Plans Progress on Earth Observation System
BRUSSELS, Belgium (AP) — The European Union called Thursday for more international cooperation in space as plans move ahead for a combined global observation system to predict natural disasters like tsunamis and drastic weather changes.
European Enterprise Commissioner Guenter Verheugen said the European Space Agency and all EU nations should "step up cooperation" in space, echoing comments earlier this week at the third-annual Earth Observation Summit.
Nearly 60 countries, 30 international organizations and the EU launched a 10-year plan to integrate many satellite observing systems currently operating independently to allow for more collaboration internationally. The new project is called the Global Earth Observation System of Systems, or GEOSS.
U.S. Commerce Secretary Carlos Gutierrez said at the meeting that integrating the international observing systems will bring fundamental change, especially when it comes to predicting disasters like the tsunami in Asia Dec. 26.
"While we may not be able to control when nature decides to flex its incredible power, we can control our ability to warn citizens and keep them out of harm’s way," Gutierrez said.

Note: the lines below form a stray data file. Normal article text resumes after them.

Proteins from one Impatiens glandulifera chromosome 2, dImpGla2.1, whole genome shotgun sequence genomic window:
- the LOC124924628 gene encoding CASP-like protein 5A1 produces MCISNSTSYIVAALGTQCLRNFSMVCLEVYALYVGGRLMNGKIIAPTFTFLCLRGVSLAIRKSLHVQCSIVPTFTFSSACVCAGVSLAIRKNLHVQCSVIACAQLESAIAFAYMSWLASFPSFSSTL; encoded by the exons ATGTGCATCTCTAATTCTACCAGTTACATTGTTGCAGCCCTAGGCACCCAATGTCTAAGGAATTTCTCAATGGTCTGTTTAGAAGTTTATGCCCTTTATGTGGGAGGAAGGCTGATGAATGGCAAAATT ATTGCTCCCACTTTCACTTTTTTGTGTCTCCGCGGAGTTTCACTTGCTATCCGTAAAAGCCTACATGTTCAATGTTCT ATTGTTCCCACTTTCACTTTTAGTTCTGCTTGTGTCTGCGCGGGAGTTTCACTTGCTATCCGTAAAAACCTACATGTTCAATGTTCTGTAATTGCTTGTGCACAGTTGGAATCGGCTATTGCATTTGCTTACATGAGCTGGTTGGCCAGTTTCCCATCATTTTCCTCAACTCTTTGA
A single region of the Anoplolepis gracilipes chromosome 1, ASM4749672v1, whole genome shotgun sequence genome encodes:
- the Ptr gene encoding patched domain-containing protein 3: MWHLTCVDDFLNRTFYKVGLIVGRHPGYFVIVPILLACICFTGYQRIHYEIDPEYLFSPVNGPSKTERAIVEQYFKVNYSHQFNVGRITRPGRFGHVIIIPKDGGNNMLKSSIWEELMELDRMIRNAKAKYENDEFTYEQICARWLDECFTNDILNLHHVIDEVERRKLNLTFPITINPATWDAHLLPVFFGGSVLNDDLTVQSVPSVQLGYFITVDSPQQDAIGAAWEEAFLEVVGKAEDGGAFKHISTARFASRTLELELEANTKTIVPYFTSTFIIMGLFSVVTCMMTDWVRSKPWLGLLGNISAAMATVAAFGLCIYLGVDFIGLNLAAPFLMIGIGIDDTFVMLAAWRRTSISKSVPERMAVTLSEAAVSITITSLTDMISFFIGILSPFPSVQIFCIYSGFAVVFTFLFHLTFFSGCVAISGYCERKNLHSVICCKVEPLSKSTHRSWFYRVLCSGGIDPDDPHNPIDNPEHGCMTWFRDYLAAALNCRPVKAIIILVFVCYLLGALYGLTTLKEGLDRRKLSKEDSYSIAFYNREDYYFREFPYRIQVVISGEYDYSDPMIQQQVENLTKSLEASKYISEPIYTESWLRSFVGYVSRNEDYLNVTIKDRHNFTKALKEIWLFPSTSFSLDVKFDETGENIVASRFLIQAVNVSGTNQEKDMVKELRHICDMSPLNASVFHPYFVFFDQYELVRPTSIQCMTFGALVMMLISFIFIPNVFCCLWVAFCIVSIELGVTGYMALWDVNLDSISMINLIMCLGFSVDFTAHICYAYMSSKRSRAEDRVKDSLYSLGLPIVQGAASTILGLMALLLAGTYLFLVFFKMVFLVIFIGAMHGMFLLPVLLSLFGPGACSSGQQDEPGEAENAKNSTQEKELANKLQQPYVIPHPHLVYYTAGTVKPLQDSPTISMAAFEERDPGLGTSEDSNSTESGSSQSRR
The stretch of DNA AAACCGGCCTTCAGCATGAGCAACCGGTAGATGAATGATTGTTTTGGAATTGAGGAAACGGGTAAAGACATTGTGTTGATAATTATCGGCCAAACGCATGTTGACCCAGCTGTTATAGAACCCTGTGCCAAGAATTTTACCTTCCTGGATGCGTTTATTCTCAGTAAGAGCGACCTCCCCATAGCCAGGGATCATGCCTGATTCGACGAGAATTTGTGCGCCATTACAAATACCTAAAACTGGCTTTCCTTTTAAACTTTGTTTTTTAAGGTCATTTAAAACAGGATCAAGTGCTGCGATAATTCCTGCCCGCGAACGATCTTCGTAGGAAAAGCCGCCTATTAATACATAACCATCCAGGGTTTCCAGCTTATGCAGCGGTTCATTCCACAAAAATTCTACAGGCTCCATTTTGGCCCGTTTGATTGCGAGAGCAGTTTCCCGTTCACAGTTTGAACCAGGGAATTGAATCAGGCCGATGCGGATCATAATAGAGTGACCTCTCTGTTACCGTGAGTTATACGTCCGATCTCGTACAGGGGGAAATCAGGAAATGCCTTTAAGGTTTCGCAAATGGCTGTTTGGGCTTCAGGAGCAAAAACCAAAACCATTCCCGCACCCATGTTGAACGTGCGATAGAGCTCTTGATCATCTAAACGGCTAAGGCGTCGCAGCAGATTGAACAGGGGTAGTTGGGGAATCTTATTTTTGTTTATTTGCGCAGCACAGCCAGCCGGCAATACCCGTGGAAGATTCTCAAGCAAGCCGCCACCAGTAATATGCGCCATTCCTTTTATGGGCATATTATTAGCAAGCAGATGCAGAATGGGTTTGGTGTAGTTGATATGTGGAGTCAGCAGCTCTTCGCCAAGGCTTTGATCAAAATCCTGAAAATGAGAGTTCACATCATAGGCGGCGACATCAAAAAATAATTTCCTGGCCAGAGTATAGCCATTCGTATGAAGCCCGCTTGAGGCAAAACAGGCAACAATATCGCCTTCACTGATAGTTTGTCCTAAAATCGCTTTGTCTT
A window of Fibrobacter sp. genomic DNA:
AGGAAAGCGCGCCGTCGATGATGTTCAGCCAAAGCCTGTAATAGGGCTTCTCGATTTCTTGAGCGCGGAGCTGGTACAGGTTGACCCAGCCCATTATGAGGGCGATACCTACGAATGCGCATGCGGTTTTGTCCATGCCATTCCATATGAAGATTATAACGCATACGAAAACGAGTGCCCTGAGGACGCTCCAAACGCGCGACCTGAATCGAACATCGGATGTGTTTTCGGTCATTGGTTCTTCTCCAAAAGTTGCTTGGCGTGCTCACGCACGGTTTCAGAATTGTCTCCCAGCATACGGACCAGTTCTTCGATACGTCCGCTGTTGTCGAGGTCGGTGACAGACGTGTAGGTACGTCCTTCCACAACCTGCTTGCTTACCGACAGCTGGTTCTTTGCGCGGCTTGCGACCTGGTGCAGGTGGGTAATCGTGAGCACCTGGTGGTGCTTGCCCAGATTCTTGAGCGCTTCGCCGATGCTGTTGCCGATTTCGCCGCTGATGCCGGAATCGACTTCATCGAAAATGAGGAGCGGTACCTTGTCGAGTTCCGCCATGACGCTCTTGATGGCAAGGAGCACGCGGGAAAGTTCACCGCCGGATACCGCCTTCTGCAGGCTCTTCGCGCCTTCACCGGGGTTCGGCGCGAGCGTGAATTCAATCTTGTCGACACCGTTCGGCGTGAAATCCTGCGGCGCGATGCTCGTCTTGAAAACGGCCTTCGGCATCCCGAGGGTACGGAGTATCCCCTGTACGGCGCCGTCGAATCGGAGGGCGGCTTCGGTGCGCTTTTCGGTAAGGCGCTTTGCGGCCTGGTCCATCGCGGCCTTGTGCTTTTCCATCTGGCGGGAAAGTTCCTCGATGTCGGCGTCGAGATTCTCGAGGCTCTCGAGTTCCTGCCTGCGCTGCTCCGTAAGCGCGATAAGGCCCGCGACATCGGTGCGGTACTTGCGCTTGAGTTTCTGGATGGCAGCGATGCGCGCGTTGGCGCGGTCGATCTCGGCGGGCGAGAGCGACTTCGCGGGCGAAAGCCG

Predicting temperatures only one degree more accurately would save in the United States alone $1 billion a year in electricity, he said.
"There are some actions that can only be accomplished by transcending political borders," he said. "The integrated earth observation system is one of those."
The United States now spends $2 billion a year on earth-observing systems, said Conrad Lautenbacher, head of the National Oceanic and Atmospheric Administration. "And about $10 billion or so is spent around the globe. Combining those systems could save billions."
Predicting drought could save farmers millions of dollars, preventing them from wasting money planting crops in years where there would be little rain.